The AI boom coupled with the trend to improve sustainability will generate investment opportunities following a challenging period for data centres
In 2024, data-centre operators will see conditions become more favourable and get a much-needed boost thanks to emerging technologies, creating opportunities for them and the wider ecosystem.
Recent years have been especially turbulent for the data-centre industry. Its capital-intensive business models are vulnerable to high interest rates and the industry is very exposed to volatility in energy prices. Set against a backdrop of ever-reducing unit prices and intensifying sustainability regulation, the data-centre ecosystem has been under pressure from all sides.
Throughout 2024, operators should see inflationary pressures soften, while demand picks up. In particular, continued enterprise cloud migration will be supplemented with AI usage. Powerful growth in NVIDIA’s revenues from data-centre equipment, for example, is already being driven primarily by the emergence of AI activity.
On the cost side, high energy prices create a clear business case for deploying the newest technologies to optimise energy efficiency, whether through improved IT equipment, innovative solutions for cooling (subaquatic, extreme latitude) or energy sources (local hydrogen fuel cells), as well as harnessing of waste heat. The benefits here are not simply reduction in direct costs; the increasing focus on Scope 3 emissions across the value chain will give sustainable data-centre players better access to funding and customers.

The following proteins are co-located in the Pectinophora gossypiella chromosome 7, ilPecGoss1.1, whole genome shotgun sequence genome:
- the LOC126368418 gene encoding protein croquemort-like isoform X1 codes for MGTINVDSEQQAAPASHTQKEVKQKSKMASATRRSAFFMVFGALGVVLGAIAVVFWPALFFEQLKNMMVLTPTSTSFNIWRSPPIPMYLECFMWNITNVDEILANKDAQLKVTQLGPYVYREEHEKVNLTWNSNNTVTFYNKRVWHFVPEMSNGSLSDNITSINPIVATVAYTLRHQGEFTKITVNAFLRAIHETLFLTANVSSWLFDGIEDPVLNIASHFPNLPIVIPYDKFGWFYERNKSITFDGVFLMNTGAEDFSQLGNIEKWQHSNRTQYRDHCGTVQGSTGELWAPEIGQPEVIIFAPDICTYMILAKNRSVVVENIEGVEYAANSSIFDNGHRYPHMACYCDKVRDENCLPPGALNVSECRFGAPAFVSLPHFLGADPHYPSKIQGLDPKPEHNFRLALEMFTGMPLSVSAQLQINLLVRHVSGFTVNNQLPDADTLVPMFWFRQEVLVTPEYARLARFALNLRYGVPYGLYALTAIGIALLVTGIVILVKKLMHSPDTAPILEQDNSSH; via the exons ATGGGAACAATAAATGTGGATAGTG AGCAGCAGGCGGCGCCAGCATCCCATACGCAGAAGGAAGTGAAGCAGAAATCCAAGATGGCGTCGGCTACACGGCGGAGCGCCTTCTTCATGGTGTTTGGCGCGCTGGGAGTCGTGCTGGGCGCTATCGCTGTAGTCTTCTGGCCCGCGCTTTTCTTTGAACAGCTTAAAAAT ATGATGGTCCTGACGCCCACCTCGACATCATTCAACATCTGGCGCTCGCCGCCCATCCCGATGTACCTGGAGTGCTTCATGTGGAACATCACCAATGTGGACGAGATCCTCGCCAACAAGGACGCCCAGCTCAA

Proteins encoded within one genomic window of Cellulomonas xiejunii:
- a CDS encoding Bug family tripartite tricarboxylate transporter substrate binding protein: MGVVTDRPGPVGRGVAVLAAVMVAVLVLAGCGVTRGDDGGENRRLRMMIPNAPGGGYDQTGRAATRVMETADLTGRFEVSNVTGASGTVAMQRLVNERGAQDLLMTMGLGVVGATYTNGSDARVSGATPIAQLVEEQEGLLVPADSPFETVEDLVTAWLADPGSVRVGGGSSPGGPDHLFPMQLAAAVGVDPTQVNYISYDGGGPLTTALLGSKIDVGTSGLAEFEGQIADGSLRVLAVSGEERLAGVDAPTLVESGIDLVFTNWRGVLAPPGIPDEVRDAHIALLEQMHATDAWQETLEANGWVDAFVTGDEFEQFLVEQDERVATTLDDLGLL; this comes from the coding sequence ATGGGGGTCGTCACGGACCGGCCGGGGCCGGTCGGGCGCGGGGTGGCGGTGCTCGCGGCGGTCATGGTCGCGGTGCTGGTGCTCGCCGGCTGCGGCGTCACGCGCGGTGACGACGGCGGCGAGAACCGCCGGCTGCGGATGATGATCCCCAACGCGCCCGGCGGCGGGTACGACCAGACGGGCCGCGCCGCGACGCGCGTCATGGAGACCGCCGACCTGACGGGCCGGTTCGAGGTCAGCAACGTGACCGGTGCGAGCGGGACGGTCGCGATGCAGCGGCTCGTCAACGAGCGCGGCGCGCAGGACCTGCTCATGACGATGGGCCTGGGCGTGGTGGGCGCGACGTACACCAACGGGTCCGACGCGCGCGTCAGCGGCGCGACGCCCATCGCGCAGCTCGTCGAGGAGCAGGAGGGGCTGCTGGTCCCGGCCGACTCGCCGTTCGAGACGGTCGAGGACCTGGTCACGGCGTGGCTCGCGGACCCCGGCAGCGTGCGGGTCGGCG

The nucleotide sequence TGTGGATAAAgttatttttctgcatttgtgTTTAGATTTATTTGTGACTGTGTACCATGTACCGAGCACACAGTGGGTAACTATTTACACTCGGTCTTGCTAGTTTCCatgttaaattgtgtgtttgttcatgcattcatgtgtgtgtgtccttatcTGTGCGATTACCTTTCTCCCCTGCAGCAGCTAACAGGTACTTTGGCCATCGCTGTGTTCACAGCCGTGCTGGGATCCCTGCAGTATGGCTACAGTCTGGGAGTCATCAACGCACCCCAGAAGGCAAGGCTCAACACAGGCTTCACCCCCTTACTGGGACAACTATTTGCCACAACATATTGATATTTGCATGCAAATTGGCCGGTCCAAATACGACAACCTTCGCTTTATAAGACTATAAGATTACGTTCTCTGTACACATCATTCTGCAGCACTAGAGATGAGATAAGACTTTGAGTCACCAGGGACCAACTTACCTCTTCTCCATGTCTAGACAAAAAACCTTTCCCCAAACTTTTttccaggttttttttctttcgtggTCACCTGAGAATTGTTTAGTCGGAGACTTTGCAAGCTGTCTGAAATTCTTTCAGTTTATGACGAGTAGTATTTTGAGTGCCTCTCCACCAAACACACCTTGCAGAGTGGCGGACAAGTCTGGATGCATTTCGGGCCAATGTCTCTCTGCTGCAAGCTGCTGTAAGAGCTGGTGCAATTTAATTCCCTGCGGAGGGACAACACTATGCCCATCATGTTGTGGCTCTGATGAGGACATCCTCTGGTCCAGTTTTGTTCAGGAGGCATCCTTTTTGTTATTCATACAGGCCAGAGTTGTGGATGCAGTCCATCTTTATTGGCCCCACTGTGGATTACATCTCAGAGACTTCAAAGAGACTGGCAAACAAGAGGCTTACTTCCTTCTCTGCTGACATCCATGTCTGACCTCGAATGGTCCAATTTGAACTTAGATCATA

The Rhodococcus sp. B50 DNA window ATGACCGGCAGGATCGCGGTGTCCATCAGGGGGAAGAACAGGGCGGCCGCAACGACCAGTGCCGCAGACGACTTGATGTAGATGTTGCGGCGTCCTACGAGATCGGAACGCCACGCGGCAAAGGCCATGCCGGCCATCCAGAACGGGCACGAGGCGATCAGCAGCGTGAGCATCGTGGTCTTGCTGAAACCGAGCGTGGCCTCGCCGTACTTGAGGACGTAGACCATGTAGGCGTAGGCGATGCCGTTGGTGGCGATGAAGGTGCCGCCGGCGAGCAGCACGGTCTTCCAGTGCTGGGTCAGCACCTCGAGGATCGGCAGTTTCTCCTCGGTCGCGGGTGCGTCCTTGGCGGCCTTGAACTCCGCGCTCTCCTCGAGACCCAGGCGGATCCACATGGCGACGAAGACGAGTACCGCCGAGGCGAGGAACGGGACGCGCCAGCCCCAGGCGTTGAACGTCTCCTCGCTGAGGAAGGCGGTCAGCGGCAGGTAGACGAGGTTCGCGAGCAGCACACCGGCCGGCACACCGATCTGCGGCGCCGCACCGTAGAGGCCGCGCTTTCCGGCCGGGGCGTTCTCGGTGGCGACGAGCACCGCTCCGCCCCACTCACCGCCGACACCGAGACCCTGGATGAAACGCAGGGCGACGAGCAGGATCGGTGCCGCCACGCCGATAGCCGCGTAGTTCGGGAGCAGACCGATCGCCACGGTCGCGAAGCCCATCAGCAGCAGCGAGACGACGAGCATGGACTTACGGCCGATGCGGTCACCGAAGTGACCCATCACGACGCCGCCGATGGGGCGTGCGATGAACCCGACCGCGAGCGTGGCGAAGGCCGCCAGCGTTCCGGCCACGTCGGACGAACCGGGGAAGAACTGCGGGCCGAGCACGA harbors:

Innovative data-centre players will be able to plot a successful course through the current difficult conditions, with notable opportunities for:
- co-location providers with the best sustainability credentials
- suppliers of advanced equipment (notably cooling solutions) to data centres that facilitate improved sustainability
- co-location providers that offer GPU-as-a-service (GPUaaS) to capitalise on AI-based demand.
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